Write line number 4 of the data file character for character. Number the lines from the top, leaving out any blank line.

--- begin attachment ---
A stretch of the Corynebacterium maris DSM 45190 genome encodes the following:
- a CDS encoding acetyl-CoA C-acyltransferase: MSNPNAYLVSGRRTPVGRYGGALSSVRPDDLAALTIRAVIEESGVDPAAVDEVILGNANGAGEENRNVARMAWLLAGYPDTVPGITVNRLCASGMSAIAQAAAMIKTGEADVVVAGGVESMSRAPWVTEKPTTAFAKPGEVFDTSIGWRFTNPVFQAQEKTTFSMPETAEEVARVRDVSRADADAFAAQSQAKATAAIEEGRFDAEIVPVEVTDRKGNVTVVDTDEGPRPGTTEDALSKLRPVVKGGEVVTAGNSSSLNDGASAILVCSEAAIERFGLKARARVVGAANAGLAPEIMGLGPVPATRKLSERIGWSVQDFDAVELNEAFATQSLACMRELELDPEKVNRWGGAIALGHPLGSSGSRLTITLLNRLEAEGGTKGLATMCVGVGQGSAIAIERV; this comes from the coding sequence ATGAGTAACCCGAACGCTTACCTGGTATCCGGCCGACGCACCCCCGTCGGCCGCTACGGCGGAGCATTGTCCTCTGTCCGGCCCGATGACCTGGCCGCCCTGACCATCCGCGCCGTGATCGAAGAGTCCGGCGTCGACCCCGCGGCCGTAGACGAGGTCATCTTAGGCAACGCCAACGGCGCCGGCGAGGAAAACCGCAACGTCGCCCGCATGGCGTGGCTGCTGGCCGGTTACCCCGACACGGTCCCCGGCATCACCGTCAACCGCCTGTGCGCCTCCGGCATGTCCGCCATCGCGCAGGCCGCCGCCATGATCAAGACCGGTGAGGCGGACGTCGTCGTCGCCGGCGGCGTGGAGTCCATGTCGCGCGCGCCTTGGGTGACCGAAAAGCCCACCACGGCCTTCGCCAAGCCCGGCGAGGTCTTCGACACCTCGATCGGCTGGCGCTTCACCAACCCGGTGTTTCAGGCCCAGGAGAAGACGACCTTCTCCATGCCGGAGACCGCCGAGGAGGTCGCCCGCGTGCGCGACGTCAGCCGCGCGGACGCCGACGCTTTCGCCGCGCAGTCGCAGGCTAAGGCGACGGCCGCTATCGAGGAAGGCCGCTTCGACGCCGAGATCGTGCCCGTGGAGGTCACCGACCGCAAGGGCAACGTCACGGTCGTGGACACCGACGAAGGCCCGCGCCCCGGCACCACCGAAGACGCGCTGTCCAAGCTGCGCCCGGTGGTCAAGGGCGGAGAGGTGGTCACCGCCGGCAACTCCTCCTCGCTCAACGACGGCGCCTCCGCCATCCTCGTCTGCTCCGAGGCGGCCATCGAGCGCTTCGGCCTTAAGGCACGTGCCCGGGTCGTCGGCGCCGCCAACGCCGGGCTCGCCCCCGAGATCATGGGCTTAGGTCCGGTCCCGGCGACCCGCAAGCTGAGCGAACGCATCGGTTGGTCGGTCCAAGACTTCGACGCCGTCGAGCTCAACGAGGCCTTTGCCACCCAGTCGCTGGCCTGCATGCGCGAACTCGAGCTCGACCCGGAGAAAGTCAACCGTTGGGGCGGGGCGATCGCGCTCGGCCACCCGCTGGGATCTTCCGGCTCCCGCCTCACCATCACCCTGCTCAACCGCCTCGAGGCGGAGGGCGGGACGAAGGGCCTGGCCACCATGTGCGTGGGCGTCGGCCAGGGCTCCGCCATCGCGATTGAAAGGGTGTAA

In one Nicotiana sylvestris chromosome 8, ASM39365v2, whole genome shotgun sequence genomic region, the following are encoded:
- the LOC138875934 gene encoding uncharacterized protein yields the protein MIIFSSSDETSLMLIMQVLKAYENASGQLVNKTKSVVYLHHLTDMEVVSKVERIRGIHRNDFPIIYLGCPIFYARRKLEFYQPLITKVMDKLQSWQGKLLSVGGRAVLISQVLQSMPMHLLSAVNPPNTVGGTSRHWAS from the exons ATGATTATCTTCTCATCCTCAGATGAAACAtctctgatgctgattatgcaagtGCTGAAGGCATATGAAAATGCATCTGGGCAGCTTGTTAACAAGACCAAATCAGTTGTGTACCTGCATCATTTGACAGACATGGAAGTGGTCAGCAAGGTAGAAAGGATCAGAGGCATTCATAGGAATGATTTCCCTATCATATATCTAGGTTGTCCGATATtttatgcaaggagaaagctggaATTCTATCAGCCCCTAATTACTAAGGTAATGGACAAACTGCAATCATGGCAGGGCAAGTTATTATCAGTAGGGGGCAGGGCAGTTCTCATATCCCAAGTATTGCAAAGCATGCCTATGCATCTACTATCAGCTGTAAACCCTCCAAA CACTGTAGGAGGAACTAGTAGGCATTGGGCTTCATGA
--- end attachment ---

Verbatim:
- the LOC138875934 gene encoding uncharacterized protein yields the protein MIIFSSSDETSLMLIMQVLKAYENASGQLVNKTKSVVYLHHLTDMEVVSKVERIRGIHRNDFPIIYLGCPIFYARRKLEFYQPLITKVMDKLQSWQGKLLSVGGRAVLISQVLQSMPMHLLSAVNPPNTVGGTSRHWAS from the exons ATGATTATCTTCTCATCCTCAGATGAAACAtctctgatgctgattatgcaagtGCTGAAGGCATATGAAAATGCATCTGGGCAGCTTGTTAACAAGACCAAATCAGTTGTGTACCTGCATCATTTGACAGACATGGAAGTGGTCAGCAAGGTAGAAAGGATCAGAGGCATTCATAGGAATGATTTCCCTATCATATATCTAGGTTGTCCGATATtttatgcaaggagaaagctggaATTCTATCAGCCCCTAATTACTAAGGTAATGGACAAACTGCAATCATGGCAGGGCAAGTTATTATCAGTAGGGGGCAGGGCAGTTCTCATATCCCAAGTATTGCAAAGCATGCCTATGCATCTACTATCAGCTGTAAACCCTCCAAA CACTGTAGGAGGAACTAGTAGGCATTGGGCTTCATGA